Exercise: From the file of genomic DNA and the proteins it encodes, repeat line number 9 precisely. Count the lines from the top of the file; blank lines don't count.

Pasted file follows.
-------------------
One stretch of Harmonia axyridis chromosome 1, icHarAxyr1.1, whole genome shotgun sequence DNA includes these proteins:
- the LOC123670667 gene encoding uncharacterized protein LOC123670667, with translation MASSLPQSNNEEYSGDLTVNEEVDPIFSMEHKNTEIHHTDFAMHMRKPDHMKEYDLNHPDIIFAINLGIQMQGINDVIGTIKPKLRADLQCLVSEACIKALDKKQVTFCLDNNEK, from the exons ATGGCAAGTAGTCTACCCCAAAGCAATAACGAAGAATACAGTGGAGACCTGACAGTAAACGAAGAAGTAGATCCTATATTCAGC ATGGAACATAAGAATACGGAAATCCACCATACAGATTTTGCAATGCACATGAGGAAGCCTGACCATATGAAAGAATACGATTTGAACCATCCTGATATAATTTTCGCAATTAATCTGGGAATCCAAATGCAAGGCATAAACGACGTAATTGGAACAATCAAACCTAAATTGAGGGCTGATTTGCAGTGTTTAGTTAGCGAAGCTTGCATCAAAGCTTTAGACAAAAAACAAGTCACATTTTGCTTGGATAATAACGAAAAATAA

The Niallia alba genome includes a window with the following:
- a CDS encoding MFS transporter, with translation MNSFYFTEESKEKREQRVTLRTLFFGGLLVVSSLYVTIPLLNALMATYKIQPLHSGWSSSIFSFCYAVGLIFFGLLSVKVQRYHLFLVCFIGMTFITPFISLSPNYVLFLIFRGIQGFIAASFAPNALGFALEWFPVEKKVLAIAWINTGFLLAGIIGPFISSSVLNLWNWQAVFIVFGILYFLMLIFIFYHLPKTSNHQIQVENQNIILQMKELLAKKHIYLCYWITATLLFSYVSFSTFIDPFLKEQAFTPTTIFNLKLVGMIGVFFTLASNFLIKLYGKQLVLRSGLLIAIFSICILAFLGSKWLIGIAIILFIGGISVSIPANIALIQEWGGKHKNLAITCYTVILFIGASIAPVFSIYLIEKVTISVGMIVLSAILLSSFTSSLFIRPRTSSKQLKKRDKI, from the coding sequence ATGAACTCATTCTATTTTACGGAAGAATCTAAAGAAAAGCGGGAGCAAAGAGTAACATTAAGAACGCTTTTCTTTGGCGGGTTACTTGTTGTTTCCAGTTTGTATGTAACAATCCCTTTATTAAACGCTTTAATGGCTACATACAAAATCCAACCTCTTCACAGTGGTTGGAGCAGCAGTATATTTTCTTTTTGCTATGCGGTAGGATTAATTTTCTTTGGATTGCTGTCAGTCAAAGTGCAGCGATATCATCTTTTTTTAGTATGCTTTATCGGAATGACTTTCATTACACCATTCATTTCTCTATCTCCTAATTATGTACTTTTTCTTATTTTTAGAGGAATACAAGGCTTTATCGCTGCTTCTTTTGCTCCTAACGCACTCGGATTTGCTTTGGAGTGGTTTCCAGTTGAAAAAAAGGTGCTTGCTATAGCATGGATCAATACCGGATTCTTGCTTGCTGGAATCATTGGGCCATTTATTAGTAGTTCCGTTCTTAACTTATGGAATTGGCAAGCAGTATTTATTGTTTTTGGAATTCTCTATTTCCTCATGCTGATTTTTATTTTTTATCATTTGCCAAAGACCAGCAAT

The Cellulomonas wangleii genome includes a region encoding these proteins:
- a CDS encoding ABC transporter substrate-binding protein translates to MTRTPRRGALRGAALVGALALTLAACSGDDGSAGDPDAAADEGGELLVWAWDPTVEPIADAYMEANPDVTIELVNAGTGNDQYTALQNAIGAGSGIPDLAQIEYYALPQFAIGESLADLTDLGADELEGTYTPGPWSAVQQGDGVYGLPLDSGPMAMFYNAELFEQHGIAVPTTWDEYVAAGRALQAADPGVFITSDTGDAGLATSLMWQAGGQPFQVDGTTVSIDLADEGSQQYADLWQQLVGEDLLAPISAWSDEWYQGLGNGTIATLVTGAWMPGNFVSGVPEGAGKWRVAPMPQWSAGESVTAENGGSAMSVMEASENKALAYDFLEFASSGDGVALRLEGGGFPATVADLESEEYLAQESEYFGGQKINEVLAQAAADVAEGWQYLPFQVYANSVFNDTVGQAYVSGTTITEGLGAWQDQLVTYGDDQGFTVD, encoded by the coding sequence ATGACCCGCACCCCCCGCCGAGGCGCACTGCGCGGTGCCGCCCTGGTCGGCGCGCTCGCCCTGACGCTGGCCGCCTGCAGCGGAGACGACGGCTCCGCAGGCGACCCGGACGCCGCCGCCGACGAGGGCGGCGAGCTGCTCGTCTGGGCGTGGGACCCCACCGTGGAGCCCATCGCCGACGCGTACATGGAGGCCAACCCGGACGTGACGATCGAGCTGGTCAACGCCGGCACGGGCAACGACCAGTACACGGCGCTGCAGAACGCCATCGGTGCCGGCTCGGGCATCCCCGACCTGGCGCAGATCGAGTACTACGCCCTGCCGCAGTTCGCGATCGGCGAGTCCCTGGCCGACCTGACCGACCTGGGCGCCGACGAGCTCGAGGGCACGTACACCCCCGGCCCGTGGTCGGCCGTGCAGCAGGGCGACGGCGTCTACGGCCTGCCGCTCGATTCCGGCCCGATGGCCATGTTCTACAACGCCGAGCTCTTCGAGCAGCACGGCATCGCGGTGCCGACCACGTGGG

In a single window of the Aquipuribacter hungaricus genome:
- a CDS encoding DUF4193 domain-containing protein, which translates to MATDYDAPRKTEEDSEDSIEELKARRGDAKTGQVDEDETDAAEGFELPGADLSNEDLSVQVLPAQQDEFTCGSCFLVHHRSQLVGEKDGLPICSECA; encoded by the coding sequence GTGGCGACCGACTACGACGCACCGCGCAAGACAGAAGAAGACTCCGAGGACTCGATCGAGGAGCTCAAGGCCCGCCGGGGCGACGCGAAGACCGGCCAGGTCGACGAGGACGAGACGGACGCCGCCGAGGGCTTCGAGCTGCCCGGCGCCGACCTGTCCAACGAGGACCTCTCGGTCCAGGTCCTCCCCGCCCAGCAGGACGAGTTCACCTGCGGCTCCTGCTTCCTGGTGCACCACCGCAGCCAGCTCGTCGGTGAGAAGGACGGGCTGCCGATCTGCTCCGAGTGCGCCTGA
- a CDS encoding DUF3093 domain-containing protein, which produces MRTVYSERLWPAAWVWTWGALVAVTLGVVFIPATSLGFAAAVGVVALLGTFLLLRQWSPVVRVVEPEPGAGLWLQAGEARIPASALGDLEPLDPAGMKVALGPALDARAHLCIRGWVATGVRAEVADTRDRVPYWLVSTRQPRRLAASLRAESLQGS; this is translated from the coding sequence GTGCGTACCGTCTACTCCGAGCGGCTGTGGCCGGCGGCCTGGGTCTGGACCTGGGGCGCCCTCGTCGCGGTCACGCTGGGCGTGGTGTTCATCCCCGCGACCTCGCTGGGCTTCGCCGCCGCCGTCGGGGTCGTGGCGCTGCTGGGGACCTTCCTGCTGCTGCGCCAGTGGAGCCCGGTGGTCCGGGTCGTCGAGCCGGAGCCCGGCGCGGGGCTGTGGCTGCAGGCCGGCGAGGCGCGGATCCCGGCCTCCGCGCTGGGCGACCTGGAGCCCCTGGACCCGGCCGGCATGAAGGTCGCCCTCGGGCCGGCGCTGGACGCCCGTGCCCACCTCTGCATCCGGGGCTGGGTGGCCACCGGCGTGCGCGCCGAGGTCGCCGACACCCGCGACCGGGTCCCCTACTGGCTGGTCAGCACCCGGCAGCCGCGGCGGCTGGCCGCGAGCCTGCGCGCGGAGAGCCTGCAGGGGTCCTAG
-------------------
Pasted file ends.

- a CDS encoding DUF3093 domain-containing protein, which produces MRTVYSERLWPAAWVWTWGALVAVTLGVVFIPATSLGFAAAVGVVALLGTFLLLRQWSPVVRVVEPEPGAGLWLQAGEARIPASALGDLEPLDPAGMKVALGPALDARAHLCIRGWVATGVRAEVADTRDRVPYWLVSTRQPRRLAASLRAESLQGS; this is translated from the coding sequence GTGCGTACCGTCTACTCCGAGCGGCTGTGGCCGGCGGCCTGGGTCTGGACCTGGGGCGCCCTCGTCGCGGTCACGCTGGGCGTGGTGTTCATCCCCGCGACCTCGCTGGGCTTCGCCGCCGCCGTCGGGGTCGTGGCGCTGCTGGGGACCTTCCTGCTGCTGCGCCAGTGGAGCCCGGTGGTCCGGGTCGTCGAGCCGGAGCCCGGCGCGGGGCTGTGGCTGCAGGCCGGCGAGGCGCGGATCCCGGCCTCCGCGCTGGGCGACCTGGAGCCCCTGGACCCGGCCGGCATGAAGGTCGCCCTCGGGCCGGCGCTGGACGCCCGTGCCCACCTCTGCATCCGGGGCTGGGTGGCCACCGGCGTGCGCGCCGAGGTCGCCGACACCCGCGACCGGGTCCCCTACTGGCTGGTCAGCACCCGGCAGCCGCGGCGGCTGGCCGCGAGCCTGCGCGCGGAGAGCCTGCAGGGGTCCTAG